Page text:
In this study, I present a typology that captures the diverse ways that Egyptian youth are expressing opposition to using coal as an energy source in Egypt. The typology draws on both semi-structured interviews with 30 youth activists (16 males and 14 females) in the anti-coal movement and an extensive review of the literature on youth environmental activism. The activists’ ages range from 21 to 36 years old. Most of them live in Cairo and are university graduates. Out of 30, 20 interviewees belong to an environmental NGO. The interviews lasted between 45 and 90 minutes. I coded the interviewees’ responses based on O’Brian’s et al. (2018) typology of youth civic engagement: dutiful, disruptive, and dangerous activism. This typology recognizes that each form of activism has its own orientation to power. Based on this analysis, I expected that certain types of argumentations would be dominant in the interviewees’ discourse. However, it is important to stress that the three types of activism are not mutually exclusive and that some youth may perform more than one type of activism or all types at a time (O’Brian et al., 2018). In this regard, all interviewees’ statements were closely read and transcribed, and all of the arguments were coded in light of the predefined typology of activism.
Types of Youth Environmental Activism within the Egyptians against Coal Movement
The three distinguished types of youth activism within the anti-coal movement in Egypt are as follows:
Dutiful activism works through existing political and economic institutions in ways that sustain their legitimacy, but they can also draw on existing social norms and rules to challenge unfair or unjust institutionalized practices (O’Brien et al., 2018). In this regard, the detrimental environmental impacts and health risks of coal are dominant concerns of the dutiful activists in the anti-coal movement. Under this premise, requests to regulate and monitor Environmental Impacts Assessments (EIAs) of heavy industries such as the cement industry were stressed. Also, legislation and policy reforms were highlighted as a way to obligate cement companies to respect the environmental guidelines and to be accountable in case of any environmental violation. In this regard, one of the respondents said:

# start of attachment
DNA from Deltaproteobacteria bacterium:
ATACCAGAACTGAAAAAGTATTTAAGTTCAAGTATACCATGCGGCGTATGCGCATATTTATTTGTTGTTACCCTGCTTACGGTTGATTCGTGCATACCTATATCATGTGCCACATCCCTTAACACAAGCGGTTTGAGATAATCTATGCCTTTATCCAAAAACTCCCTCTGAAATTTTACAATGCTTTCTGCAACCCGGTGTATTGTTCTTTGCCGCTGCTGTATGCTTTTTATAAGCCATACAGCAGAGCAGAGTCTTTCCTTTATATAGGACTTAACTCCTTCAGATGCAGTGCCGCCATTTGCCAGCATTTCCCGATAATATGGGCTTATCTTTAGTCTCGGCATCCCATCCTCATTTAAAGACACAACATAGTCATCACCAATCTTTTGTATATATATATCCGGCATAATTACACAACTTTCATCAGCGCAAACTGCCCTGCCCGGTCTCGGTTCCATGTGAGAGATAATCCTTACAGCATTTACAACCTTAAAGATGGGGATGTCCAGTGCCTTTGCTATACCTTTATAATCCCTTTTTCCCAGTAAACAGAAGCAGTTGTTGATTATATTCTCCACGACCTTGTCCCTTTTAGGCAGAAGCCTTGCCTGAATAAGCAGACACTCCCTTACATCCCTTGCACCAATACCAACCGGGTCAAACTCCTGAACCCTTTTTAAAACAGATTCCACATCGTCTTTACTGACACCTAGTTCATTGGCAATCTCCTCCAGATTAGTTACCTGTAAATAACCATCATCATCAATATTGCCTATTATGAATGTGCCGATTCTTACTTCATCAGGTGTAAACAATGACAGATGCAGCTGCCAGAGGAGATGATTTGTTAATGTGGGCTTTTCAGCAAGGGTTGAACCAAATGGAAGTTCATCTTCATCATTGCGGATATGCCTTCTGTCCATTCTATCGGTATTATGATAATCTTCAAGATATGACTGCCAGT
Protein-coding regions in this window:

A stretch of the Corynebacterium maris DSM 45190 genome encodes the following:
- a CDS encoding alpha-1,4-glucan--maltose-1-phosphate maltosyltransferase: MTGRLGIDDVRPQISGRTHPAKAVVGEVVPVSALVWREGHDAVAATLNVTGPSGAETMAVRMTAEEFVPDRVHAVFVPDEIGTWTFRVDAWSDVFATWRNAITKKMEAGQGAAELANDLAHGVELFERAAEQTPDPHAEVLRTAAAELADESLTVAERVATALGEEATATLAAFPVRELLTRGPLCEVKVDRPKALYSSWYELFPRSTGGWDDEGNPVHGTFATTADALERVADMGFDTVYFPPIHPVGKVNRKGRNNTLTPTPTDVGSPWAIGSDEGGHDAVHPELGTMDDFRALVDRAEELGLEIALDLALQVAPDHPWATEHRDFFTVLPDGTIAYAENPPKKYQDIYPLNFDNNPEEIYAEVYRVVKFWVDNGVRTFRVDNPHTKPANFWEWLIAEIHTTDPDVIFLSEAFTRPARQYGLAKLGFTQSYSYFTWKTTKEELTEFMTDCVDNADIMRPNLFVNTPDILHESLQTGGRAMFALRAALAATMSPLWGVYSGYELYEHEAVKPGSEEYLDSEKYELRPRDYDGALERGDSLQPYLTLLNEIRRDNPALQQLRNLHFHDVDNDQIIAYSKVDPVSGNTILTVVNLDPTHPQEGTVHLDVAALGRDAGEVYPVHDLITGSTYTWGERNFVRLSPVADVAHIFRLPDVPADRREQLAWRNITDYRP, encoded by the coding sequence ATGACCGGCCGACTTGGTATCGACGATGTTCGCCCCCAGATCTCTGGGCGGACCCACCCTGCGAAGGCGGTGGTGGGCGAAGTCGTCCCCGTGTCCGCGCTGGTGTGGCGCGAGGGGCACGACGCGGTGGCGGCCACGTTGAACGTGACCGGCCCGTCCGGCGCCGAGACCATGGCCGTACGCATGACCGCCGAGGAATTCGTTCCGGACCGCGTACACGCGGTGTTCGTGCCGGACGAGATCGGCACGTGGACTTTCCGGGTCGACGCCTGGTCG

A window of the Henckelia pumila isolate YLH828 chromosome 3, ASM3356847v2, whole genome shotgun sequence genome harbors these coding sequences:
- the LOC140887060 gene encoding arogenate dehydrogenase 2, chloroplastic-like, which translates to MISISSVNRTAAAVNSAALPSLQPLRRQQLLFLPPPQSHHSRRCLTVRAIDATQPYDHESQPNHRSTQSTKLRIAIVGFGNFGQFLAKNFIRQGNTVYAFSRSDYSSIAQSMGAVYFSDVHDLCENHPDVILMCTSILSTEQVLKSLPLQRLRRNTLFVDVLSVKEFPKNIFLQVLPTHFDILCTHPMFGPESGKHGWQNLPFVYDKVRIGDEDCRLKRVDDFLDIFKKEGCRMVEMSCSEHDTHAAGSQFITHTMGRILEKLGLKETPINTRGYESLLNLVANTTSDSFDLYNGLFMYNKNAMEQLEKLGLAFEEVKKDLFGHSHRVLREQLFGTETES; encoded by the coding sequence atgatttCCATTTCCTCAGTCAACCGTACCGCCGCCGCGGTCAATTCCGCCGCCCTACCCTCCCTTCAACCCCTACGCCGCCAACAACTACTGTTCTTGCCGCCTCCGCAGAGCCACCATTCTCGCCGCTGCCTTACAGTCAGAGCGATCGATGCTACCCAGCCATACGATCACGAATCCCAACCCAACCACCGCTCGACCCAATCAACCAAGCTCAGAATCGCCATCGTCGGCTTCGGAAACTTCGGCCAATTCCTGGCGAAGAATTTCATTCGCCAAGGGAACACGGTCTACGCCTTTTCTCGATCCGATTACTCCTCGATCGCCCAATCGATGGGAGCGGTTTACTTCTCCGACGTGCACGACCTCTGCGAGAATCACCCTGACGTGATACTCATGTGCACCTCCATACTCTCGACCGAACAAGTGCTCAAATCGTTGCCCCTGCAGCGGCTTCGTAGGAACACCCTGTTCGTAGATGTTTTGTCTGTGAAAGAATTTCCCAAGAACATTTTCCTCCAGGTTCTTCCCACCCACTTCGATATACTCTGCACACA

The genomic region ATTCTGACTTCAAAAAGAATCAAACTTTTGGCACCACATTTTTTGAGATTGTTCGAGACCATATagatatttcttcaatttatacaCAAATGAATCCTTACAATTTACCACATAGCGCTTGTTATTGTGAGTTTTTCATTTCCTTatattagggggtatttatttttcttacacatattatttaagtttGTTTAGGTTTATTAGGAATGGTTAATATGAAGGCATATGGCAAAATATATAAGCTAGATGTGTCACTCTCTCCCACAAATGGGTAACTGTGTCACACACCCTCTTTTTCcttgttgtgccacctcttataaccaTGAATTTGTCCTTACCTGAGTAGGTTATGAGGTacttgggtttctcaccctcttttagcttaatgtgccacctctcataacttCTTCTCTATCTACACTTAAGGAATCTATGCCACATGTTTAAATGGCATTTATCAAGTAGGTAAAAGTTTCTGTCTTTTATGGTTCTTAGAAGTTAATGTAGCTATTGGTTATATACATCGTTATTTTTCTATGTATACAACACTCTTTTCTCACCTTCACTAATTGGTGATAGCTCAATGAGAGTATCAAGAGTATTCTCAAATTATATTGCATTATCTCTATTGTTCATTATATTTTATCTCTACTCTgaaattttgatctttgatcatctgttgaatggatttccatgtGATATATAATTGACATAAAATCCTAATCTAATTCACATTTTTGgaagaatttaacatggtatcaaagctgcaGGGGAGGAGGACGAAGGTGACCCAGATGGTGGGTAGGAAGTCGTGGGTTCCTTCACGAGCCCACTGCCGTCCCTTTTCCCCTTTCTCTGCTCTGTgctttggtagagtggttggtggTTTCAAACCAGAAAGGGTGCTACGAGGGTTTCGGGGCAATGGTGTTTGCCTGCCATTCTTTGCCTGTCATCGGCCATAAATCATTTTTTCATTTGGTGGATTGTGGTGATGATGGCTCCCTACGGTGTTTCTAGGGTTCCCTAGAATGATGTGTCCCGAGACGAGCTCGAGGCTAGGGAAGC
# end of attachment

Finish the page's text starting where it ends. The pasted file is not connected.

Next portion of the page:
The Egyptian Environmental Law 4/1994 obligates any investment project to conduct EIA as a perquisite to get a license for its activity. Although the EIA must be shared with the public and be approved by the civic society, the cement companies (Lafarge and Suez company in particular) do not share their EIAs with the public and they do not give any explanation for potential environmental harms of using coal and possible ways to mitigate these impacts.
Another participant explained:
The Environmental Law was amended by a presidential decree that was issued on 19/05/2015. The presidential decree added article 40 which implicates that it is forbidden to import and use coal without the approval of the Egyptian Environmental Affairs Agency (EEAA). However, cement companies are not committed to this mandate and continue using coal without sharing their EIAs with the public. This is not a mere environmental violation, rather it is a violation of Egyptians’ rights in public participation and getting information about public matters.
Through dutiful activism, youth activists in the anti-coal movement expressed their discontent with business as usual and consider efficient law enforcement and transparent decision making as possible solutions for the coal crisis. For example, one of the participants said that:
The Law of Environment 4/1994 should be enforced on the ground and this means that EIAs of cement companies must be announced to the public. This can be done through numerous channels, for example, through the Website of the EEAA. Also, the public should be an active partner in the decision-making process and not mere consultees.